Spaced along each edge of the resistive coating 10, but insulated therefrom, is a resistor element 20 used for applying potentials to the resistive layer. This resistor element can be continuous, as shown, or formed of discrete units connected in series. As known to those versed in the art, the value of this resistor element depends upon the value of the resistivity of the coating and thus can vary from about 6 to 6000 ohms per foot for the above-cited range of resistivity. The resistor element is made up of four components 22, 24, 26, and 28, and adjacent ends of each are joined at or near the corners of the resistive coating, as at 30. Each of these corners is provided with an electrical lead, such as 32, whereby the device is connected to conventional circuitry 34 which provides the voltage to the resistor element 20 and which processes information from the device. The elements of this circuitry are well known to those versed in the art.
Along selected paths adjacent each edge of the resistive coating 10, and in contact therewith, are a plurality of electrodes, as at 36. The spacing of the electrodes along each path is chosen so as to achieve varying effective voltage gradients in the resistive coating 10 proximate the electrodes 36 to compensate for the voltage drop along the resistive element. Accordingly, the effective voltage gradients in the coating decrease progressively from corners toward the center of each path as the voltage drop increases along the resistive element 20. These effects (voltage gradient and voltage drop) are made to balance each other so that a substantially straight equipotential exists along a line defining the edges of the active region (having ±0.1 in or better linearity) of the sensor. The voltage gradient differences obtained by this construction occur substantially in the area between the electrodes and the edge of the active area insufficient to produce positional inaccuracies.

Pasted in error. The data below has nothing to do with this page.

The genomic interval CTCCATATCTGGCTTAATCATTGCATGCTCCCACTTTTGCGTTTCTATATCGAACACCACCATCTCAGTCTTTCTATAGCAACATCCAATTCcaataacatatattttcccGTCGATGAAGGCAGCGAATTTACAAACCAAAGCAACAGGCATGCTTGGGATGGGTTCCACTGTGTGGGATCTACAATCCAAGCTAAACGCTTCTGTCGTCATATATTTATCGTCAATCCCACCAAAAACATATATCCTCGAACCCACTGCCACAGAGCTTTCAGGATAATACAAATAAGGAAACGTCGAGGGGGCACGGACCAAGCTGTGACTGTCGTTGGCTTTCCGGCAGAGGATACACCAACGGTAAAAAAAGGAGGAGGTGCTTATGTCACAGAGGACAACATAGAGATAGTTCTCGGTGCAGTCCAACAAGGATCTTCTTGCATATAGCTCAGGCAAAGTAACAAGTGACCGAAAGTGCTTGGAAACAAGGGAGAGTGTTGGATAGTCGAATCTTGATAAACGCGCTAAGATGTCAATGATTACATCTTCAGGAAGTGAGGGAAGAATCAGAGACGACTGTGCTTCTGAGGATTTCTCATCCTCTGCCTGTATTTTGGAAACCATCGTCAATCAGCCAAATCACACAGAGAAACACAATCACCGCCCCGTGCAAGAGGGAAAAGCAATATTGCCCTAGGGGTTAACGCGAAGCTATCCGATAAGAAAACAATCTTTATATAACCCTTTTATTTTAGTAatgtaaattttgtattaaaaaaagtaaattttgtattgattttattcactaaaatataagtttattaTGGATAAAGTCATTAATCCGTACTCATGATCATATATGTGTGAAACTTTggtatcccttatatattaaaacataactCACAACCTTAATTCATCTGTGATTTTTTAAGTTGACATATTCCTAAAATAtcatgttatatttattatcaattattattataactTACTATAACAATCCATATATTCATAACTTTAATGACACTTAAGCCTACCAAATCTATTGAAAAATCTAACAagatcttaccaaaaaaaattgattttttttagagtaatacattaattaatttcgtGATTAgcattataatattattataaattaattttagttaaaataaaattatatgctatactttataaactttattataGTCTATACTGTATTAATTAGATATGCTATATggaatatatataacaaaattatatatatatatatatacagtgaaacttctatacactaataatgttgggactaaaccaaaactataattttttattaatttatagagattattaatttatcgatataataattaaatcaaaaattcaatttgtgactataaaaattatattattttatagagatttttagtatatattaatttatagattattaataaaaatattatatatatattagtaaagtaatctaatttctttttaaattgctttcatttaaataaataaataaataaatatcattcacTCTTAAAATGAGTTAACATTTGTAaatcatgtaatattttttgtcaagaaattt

The effective voltage gradients are a function of the effective size (effective width facing active area) and spacing of the electrodes. If equal size electrodes are used, the spacing is greatest toward the corners of the sensor and substantially less toward the center of each edge. For fabrication simplicity, namely to reduce the number of connections to the resistive element electrodes can be lengthened toward the center without significantly departing from the ideal. Thus, in FIG. 2, such variation in electrode length is illustrated. As shown, the electrodes closest to the corners have a smaller length dimension, while those more removed from the corners have a longer dimension. Also, the spacing between electrodes is selected to achieve the desired effective voltage gradients, and thus the desired linear response in the operational area of the sensor. Typically the spacing nearest the corners is the largest, with the spacing decreasing toward the center line of each side. Although substantially rectangular electrodes are illustrated, other configurations are suitable, particularly if the electrodes are small in size. These electrodes 36 are individually connected by a lead, as at 38, to the aforementioned resistor element along the corresponding edge. Specific voltage application to each of the electrodes is achieved by the selection of the connection point of the lead 38 on the resistor element 20 such that the desired voltage drop along the resistive element is compensated and the increased effective operative area of the sensor is achieved.
It should be understood that an identical array of electrodes is placed along the opposite edge of the resistive layer, although only one such array is shown in FIG. 1. An electrode array is also applied to the other opposite edges, this array being identical if the device is square. These electrodes typically are physically attached to the resistive surface 10 as by depositing a conductive material, e.g., silver in the appropriate pattern. Furthermore, the device includes an electrode such as at 40, whereby the conductive layer 16 of the aforementioned pickoff sheet 13 can be connected through lead 42 to appropriate external circuitry (as within circuitry 34) for use with the device. The pickoff sheet 13 is typically joined to the remainder of the device with an insulative adhesive frame 44 or the like.